Monday, January 17, 2011

Why Can't We Just Love?

Early one morning, Jesus met a crowd so large he retreated to the water, to sit in a boat and speak with them.
In my quiet place, I can close my eyes and see him looking over the people, hear the water lapping against crusted wood, hear the whispered shifting as the crowd waits in anticipation of what the Teacher might say.

Finally, in a loud, clear voice, Jesus begins:

"A farmer went out to sow his seed. . . ." (Matthew 13)

Light or Rocks?
We do not draw people to Christ by loudly discrediting what they believe, by telling them how wrong they are and how right we are, but by showing them a light that is so lovely that they want with all their hearts to know the source of it.
Madeleine L'Engle

While in my quiet place, my wandering imagination takes me to another Bible scene. The same Teacher, surrounded by a group of angry accusers. Their reproving fist clutching large, death-stones. 

Treacherous woman, face on the ground, fear pouring out with her sweat and blood.

Jesus looks at none of them. "If any one of you is without sin, let him be the first to throw a stone at her," he replied as he pick up a small stick and began to draw in the dirt. (John 8) That same dirt his father created us from. That same dirt we fight against daily, washing it from our hands, our clothes, our homes. Yet, that same dirt each and everyone of us began as.

When I close my eyes, I can hear the staggered silence, mingled with the woman's fearful breathing, and the scraping of wood on earth. Then a thunk. Followed by another thunk. And another. Thunk. Thunk.... Thunk.

In Luke 6, this very same Teacher implored his followers to "love your enemies, do good to them, and lend to them without expecting to get anything back. Then your reward will be great, and you will be sons of the most High, because he is kind to the ungrateful and wicked."

Doesn't make sense, does it?

But the fact is, the farmer didn't go tear up the rocks before sowing his seed. He knew eventually it would find good ground, hungry ground. He never stopped to shoo away the birds, or watch where he tossed. He cast his seed with loving abandon.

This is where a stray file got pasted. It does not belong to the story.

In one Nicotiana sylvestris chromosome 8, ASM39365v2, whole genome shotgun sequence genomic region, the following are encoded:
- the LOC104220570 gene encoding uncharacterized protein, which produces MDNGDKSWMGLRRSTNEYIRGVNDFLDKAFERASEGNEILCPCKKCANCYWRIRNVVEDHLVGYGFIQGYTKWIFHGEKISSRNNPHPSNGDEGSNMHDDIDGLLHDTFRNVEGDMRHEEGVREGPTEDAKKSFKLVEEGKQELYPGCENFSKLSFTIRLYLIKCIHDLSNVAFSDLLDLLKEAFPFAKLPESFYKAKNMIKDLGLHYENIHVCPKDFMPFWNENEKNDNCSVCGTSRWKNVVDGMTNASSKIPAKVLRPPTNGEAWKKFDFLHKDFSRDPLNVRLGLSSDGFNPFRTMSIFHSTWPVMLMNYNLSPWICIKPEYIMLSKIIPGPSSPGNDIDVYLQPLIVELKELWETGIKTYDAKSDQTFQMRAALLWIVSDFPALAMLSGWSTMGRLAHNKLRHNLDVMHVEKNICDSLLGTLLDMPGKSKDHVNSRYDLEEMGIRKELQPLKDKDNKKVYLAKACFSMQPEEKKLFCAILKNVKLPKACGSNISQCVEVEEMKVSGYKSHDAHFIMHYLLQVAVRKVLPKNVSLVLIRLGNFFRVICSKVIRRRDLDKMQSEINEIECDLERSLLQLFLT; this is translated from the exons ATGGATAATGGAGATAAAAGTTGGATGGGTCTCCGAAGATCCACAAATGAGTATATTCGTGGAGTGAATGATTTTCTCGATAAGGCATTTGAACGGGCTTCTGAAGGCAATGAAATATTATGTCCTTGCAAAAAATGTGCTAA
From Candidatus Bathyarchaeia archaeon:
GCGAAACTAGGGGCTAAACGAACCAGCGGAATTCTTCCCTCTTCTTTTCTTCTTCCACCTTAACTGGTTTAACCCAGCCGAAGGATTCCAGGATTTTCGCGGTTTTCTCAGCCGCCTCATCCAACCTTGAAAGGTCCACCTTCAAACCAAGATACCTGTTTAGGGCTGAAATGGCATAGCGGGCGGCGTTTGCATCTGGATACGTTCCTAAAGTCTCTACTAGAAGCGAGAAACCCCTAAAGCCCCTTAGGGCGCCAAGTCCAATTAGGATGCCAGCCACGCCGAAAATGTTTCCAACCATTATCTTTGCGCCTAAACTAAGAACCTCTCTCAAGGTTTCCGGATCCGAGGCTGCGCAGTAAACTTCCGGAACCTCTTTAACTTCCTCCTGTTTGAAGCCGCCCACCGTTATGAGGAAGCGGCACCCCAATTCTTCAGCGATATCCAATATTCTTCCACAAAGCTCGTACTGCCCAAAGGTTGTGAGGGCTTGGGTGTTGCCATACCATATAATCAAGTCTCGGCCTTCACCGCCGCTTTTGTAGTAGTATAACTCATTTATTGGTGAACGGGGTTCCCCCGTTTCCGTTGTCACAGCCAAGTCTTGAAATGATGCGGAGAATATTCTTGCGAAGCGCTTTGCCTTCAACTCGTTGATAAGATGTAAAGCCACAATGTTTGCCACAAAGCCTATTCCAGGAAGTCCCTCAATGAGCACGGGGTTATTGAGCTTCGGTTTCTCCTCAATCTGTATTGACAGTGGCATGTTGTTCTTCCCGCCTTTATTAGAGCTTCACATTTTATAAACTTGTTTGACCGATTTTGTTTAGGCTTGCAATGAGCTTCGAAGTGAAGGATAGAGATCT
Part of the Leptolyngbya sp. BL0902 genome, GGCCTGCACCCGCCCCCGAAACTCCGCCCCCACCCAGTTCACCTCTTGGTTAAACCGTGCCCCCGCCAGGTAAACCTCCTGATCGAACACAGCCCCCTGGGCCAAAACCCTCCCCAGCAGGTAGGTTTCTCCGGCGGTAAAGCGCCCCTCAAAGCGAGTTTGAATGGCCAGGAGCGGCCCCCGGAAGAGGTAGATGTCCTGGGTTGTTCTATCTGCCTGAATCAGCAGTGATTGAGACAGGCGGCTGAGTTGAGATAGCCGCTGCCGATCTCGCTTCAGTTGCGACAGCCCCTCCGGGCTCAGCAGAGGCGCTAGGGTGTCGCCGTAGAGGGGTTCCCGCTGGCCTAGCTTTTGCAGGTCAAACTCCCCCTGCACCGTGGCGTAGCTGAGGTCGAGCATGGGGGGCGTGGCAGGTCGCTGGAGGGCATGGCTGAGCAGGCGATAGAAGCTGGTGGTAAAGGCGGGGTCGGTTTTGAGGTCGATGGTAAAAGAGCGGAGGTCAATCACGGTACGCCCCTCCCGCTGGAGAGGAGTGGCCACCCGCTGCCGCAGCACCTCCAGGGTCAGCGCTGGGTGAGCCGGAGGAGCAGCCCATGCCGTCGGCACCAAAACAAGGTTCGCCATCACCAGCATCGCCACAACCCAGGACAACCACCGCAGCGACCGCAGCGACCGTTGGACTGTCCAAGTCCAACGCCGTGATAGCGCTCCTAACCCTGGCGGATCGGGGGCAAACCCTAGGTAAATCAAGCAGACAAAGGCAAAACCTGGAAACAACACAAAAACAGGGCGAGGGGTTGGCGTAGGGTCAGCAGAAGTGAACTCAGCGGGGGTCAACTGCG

Jesus, the son of God, never condemned the prostitute. Matter of fact, when he asked if any were left to condemn her, she said "No one, sir."  He didn't either. He simply told her to stop it. Which, most often, when we are face to face with God and our sin, isn't that usually his response? "Stop it, my child. Stop hurting yourself. I love you."

I don't know. I think it is. It's what I usually hear when I'm on the ground with my sins. "Just stop it. Get up, daughter, dust yourself off and let's go. There's something much better."

And my hunger for him overtakes my gluttony for the junk food I've been feeding on.

Where does that leave us? 
L'Engle said, "Show them a light that is so lovely, that they want with all their hearts to know the source of it."

We have that light within us. As God's own children, it's there. No, it doesn't make sense why He would have such a love for the "ungrateful and wicked."  But He does. He does.

Who are we to grasp stones? Not when we are made of the same substance. The same dirt. Truth is, we are all the same. So why not try to get along and love each other no matter what?

"But the one who received the seed that fell on good soil is the man who hears the word and understands it. He produces a crop, yielding a hundred, sixty or thirty times what was sown."
My mom used to say, "You can catch more flies with honey than vinegar." Maybe she had something there.

Love and Blessings,

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